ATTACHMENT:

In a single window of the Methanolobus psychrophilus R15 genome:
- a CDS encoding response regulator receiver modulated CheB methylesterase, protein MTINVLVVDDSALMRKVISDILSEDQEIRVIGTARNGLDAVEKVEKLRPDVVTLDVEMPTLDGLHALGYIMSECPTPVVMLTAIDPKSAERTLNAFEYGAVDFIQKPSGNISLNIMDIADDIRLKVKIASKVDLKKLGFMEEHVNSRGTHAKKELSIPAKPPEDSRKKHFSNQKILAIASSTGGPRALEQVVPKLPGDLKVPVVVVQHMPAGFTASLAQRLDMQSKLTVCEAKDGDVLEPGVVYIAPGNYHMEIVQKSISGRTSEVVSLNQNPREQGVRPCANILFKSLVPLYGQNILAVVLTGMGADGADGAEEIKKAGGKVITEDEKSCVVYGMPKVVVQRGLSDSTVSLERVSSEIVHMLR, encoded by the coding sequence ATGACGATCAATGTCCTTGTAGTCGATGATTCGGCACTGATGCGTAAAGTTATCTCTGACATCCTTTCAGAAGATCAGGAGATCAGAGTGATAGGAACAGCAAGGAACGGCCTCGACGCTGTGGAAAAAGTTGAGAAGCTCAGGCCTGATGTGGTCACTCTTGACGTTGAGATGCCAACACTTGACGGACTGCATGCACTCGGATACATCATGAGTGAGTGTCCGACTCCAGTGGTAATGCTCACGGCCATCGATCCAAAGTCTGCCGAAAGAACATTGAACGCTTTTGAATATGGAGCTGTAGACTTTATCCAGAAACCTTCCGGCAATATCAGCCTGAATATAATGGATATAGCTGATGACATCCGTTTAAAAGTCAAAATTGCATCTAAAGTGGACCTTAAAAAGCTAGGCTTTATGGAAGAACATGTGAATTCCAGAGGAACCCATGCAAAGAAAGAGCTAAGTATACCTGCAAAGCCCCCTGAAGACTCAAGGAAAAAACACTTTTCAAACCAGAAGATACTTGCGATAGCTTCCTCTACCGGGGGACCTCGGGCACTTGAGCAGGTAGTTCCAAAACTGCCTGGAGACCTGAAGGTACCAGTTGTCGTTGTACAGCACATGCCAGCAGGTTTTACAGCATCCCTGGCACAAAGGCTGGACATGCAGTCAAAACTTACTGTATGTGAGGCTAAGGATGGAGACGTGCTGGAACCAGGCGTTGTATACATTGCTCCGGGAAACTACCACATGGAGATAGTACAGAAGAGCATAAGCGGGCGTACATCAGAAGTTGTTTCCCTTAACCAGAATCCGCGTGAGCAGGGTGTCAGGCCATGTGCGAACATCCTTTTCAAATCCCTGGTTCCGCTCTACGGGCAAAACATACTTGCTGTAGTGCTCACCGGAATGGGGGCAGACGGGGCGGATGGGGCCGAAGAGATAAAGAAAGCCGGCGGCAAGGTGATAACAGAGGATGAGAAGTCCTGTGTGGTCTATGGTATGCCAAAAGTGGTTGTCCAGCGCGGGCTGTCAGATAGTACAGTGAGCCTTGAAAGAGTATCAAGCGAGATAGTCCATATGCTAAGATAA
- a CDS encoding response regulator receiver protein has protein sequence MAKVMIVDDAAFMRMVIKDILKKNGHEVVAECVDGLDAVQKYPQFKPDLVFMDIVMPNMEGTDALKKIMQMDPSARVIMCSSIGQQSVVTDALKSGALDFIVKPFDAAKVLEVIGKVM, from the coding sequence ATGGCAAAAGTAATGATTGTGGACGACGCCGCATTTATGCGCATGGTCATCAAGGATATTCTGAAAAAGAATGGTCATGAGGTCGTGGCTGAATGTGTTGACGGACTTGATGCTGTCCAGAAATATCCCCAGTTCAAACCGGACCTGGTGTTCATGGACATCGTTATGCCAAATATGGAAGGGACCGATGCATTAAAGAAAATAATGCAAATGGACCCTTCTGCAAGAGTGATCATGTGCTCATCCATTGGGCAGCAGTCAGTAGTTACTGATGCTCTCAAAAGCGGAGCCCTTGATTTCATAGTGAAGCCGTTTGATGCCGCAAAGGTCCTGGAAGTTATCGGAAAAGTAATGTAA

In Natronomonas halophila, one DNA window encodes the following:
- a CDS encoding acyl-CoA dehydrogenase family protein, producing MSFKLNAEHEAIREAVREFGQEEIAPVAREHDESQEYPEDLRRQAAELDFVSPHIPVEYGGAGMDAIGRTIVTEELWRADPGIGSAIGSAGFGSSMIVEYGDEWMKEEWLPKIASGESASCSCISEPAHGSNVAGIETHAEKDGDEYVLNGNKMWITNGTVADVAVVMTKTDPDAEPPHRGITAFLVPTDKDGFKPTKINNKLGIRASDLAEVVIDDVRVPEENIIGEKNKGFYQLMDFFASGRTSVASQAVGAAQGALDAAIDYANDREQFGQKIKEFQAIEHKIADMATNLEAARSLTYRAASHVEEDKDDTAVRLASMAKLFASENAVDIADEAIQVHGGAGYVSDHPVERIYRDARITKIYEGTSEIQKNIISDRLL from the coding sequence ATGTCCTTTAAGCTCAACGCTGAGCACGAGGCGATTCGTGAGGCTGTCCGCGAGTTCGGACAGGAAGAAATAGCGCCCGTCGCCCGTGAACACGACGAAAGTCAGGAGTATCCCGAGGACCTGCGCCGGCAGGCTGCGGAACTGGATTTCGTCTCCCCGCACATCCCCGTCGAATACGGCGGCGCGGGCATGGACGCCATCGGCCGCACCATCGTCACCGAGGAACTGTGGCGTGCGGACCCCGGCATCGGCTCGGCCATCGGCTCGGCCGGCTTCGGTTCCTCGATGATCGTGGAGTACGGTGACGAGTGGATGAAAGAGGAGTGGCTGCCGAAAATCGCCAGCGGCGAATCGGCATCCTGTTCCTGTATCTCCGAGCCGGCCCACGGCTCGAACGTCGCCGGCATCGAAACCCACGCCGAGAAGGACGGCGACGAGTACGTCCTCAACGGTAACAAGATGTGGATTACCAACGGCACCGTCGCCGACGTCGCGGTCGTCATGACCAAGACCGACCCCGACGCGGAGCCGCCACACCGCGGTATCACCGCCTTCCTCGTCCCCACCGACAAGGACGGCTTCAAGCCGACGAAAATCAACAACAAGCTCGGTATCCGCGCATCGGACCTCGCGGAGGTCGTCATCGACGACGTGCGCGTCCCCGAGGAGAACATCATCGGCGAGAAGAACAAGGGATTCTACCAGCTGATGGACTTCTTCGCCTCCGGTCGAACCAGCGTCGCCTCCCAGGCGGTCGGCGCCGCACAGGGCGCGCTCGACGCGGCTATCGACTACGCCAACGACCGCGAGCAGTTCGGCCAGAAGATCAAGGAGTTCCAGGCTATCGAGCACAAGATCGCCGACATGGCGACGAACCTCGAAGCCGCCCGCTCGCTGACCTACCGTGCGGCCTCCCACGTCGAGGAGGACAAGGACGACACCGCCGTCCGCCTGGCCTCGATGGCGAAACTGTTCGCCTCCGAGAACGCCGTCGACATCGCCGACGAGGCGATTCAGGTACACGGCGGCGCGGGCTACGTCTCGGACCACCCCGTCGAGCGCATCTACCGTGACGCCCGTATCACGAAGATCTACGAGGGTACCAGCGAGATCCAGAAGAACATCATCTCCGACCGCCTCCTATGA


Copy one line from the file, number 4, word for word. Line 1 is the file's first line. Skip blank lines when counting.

In Natronomonas halophila, one DNA window encodes the following: